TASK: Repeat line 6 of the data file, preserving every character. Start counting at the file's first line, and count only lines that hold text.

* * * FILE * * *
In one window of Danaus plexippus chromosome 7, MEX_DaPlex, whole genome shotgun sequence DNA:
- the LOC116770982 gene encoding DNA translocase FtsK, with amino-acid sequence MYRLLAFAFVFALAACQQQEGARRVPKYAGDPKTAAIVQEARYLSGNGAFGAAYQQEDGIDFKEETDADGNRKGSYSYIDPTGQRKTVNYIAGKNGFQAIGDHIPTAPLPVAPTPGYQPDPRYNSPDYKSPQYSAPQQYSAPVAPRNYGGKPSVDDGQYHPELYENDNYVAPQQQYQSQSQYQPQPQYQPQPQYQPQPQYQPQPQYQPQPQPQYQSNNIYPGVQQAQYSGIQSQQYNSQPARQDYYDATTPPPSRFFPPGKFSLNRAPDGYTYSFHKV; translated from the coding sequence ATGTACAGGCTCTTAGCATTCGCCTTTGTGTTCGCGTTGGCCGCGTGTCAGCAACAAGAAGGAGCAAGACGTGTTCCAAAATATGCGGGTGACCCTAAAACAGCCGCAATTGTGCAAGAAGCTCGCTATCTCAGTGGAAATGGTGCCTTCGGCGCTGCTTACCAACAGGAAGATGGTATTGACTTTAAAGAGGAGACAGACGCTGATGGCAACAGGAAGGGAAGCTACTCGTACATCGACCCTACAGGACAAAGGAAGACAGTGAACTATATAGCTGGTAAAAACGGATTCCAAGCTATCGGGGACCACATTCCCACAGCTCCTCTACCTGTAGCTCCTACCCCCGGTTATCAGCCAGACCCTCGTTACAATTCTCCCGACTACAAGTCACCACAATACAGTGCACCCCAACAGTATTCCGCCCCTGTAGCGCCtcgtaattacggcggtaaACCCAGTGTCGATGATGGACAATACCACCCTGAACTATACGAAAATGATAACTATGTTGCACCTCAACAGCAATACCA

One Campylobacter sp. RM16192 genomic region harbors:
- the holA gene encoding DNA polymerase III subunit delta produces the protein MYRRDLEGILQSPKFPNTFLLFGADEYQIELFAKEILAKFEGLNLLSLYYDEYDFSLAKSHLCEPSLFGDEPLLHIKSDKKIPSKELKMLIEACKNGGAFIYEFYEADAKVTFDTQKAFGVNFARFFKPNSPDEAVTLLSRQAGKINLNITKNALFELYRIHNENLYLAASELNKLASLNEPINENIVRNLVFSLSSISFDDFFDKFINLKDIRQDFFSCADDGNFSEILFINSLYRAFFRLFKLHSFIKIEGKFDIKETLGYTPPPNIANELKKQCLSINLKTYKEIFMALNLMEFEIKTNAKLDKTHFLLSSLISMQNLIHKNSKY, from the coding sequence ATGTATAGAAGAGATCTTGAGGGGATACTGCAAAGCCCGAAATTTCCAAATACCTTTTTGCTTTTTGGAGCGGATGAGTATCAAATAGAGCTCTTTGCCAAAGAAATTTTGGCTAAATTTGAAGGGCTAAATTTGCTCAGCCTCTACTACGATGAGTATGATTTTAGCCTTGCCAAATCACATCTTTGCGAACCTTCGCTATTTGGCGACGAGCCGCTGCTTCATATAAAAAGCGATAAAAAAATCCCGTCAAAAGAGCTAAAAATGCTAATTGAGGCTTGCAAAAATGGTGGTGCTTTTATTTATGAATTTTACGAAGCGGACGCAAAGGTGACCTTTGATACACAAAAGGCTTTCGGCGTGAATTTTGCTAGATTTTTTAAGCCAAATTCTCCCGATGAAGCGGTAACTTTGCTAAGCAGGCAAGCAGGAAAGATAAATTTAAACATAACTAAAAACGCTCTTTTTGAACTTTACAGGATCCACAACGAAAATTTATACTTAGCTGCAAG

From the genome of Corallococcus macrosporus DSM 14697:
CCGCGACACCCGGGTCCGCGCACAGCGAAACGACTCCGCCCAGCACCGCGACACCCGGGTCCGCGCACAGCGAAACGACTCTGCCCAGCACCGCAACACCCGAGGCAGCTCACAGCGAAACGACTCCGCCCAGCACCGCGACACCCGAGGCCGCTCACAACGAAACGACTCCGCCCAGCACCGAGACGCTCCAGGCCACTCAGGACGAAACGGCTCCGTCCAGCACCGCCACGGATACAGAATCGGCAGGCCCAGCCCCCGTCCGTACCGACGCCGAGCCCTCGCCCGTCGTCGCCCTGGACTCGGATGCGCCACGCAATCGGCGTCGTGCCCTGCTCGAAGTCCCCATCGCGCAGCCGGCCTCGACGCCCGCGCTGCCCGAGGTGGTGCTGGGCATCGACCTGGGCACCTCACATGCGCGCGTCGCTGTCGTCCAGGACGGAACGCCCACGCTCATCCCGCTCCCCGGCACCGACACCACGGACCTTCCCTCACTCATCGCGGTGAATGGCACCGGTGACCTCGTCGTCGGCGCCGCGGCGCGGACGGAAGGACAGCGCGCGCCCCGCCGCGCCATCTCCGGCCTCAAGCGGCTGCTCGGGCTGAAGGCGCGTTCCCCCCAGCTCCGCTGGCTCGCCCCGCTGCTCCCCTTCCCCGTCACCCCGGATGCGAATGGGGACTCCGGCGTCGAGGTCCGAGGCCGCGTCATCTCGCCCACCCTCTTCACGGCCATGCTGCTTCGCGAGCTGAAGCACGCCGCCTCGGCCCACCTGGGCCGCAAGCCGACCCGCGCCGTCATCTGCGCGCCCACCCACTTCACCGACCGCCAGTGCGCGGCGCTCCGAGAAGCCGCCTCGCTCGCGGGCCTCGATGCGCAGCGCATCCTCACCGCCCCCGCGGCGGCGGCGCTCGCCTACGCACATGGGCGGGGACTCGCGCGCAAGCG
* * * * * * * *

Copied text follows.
CCGCGACACCCGGGTCCGCGCACAGCGAAACGACTCCGCCCAGCACCGCGACACCCGGGTCCGCGCACAGCGAAACGACTCTGCCCAGCACCGCAACACCCGAGGCAGCTCACAGCGAAACGACTCCGCCCAGCACCGCGACACCCGAGGCCGCTCACAACGAAACGACTCCGCCCAGCACCGAGACGCTCCAGGCCACTCAGGACGAAACGGCTCCGTCCAGCACCGCCACGGATACAGAATCGGCAGGCCCAGCCCCCGTCCGTACCGACGCCGAGCCCTCGCCCGTCGTCGCCCTGGACTCGGATGCGCCACGCAATCGGCGTCGTGCCCTGCTCGAAGTCCCCATCGCGCAGCCGGCCTCGACGCCCGCGCTGCCCGAGGTGGTGCTGGGCATCGACCTGGGCACCTCACATGCGCGCGTCGCTGTCGTCCAGGACGGAACGCCCACGCTCATCCCGCTCCCCGGCACCGACACCACGGACCTTCCCTCACTCATCGCGGTGAATGGCACCGGTGACCTCGTCGTCGGCGCCGCGGCGCGGACGGAAGGACAGCGCGCGCCCCGCCGCGCCATCTCCGGCCTCAAGCGGCTGCTCGGGCTGAAGGCGCGTTCCCCCCAGCTCCGCTGGCTCGCCCCGCTGCTCCCCTTCCCCGTCACCCCGGATGCGAATGGGGACTCCGGCGTCGAGGTCCGAGGCCGCGTCATCTCGCCCACCCTCTTCACGGCCATGCTGCTTCGCGAGCTGAAGCACGCCGCCTCGGCCCACCTGGGCCGCAAGCCGACCCGCGCCGTCATCTGCGCGCCCACCCACTTCACCGACCGCCAGTGCGCGGCGCTCCGAGAAGCCGCCTCGCTCGCGGGCCTCGATGCGCAGCGCATCCTCACCGCCCCCGCGGCGGCGGCGCTCGCCTACGCACATGGGCGGGGACTCGCGCGCAAGCG